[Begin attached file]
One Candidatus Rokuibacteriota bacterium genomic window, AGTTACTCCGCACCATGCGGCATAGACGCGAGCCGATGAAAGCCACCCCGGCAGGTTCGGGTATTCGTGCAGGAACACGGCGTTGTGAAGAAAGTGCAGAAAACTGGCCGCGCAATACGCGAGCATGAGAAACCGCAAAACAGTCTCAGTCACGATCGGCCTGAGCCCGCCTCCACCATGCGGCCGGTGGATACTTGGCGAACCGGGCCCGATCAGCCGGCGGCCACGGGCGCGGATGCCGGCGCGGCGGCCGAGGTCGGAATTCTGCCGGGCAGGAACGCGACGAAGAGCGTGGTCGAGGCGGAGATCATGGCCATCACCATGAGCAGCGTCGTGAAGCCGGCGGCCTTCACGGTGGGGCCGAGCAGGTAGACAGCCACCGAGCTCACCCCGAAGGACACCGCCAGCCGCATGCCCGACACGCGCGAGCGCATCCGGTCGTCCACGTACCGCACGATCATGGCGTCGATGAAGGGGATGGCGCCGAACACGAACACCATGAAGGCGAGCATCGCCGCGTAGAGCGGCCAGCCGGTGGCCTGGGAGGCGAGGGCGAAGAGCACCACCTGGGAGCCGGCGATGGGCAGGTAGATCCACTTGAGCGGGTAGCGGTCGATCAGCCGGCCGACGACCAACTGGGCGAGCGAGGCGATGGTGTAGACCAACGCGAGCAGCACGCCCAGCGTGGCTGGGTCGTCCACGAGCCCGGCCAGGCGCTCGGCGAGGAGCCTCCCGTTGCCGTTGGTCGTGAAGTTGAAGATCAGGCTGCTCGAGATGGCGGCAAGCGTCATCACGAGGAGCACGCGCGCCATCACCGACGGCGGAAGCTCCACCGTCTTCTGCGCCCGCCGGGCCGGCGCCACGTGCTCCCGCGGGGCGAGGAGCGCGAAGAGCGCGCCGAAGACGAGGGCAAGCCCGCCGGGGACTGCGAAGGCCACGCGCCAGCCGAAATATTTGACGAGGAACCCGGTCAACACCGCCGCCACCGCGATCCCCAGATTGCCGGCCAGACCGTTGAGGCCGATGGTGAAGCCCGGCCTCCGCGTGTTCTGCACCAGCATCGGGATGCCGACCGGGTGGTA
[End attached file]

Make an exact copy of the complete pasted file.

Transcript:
One Candidatus Rokuibacteriota bacterium genomic window, AGTTACTCCGCACCATGCGGCATAGACGCGAGCCGATGAAAGCCACCCCGGCAGGTTCGGGTATTCGTGCAGGAACACGGCGTTGTGAAGAAAGTGCAGAAAACTGGCCGCGCAATACGCGAGCATGAGAAACCGCAAAACAGTCTCAGTCACGATCGGCCTGAGCCCGCCTCCACCATGCGGCCGGTGGATACTTGGCGAACCGGGCCCGATCAGCCGGCGGCCACGGGCGCGGATGCCGGCGCGGCGGCCGAGGTCGGAATTCTGCCGGGCAGGAACGCGACGAAGAGCGTGGTCGAGGCGGAGATCATGGCCATCACCATGAGCAGCGTCGTGAAGCCGGCGGCCTTCACGGTGGGGCCGAGCAGGTAGACAGCCACCGAGCTCACCCCGAAGGACACCGCCAGCCGCATGCCCGACACGCGCGAGCGCATCCGGTCGTCCACGTACCGCACGATCATGGCGTCGATGAAGGGGATGGCGCCGAACACGAACACCATGAAGGCGAGCATCGCCGCGTAGAGCGGCCAGCCGGTGGCCTGGGAGGCGAGGGCGAAGAGCACCACCTGGGAGCCGGCGATGGGCAGGTAGATCCACTTGAGCGGGTAGCGGTCGATCAGCCGGCCGACGACCAACTGGGCGAGCGAGGCGATGGTGTAGACCAACGCGAGCAGCACGCCCAGCGTGGCTGGGTCGTCCACGAGCCCGGCCAGGCGCTCGGCGAGGAGCCTCCCGTTGCCGTTGGTCGTGAAGTTGAAGATCAGGCTGCTCGAGATGGCGGCAAGCGTCATCACGAGGAGCACGCGCGCCATCACCGACGGCGGAAGCTCCACCGTCTTCTGCGCCCGCCGGGCCGGCGCCACGTGCTCCCGCGGGGCGAGGAGCGCGAAGAGCGCGCCGAAGACGAGGGCAAGCCCGCCGGGGACTGCGAAGGCCACGCGCCAGCCGAAATATTTGACGAGGAACCCGGTCAACACCGCCGCCACCGCGATCCCCAGATTGCCGGCCAGACCGTTGAGGCCGATGGTGAAGCCCGGCCTCCGCGTGTTCTGCACCAGCATCGGGATGCCGACCGGGTGGTA